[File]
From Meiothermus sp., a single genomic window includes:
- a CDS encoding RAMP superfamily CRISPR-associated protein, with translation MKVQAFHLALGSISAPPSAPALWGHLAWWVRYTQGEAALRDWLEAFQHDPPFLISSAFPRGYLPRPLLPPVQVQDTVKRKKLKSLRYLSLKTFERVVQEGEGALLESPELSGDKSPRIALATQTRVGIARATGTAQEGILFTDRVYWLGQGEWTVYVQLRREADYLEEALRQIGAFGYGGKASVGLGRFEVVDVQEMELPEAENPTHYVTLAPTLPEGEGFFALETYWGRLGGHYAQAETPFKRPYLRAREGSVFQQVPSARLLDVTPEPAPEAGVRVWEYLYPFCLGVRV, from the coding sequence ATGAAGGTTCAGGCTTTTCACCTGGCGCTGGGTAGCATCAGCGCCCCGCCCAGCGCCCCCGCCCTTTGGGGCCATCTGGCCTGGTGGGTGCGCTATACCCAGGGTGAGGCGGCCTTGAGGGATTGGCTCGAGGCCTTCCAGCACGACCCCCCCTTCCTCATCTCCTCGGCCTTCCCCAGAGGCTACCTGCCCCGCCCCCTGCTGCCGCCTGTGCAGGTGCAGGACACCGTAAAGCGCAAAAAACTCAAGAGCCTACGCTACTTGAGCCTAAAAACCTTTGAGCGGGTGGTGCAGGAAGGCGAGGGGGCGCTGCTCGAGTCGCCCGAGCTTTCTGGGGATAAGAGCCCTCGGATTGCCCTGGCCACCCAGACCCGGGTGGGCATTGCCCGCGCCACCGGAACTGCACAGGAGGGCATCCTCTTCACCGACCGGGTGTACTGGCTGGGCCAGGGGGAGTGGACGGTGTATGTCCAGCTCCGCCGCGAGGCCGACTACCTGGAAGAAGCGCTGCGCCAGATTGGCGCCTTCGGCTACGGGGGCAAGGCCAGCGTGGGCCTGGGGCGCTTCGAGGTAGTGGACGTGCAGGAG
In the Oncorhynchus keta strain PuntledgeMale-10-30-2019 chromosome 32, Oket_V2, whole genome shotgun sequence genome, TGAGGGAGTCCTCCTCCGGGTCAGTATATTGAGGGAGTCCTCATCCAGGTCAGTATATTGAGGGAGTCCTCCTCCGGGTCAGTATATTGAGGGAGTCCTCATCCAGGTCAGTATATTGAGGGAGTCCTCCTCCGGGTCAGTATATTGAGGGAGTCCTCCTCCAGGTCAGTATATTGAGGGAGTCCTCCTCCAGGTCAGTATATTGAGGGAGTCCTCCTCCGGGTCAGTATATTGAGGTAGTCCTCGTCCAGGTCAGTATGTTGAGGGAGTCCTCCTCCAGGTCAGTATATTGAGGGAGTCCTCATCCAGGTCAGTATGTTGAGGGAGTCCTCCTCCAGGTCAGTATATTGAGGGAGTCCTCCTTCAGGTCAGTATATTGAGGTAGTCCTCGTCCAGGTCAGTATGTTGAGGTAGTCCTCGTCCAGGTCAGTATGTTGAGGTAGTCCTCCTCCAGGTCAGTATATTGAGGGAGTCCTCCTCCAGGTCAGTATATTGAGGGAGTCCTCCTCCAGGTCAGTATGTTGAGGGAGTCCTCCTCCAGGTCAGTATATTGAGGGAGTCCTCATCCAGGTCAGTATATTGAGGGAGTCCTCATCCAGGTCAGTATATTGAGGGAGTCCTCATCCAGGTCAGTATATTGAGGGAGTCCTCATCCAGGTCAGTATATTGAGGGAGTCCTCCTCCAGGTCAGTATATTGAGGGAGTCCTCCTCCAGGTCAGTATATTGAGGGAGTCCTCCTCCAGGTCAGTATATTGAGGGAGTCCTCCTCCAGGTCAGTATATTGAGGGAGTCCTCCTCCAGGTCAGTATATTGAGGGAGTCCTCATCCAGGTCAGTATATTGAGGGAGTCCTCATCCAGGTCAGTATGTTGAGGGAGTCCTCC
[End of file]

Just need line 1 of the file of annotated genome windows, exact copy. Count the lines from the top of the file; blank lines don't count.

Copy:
From Meiothermus sp., a single genomic window includes: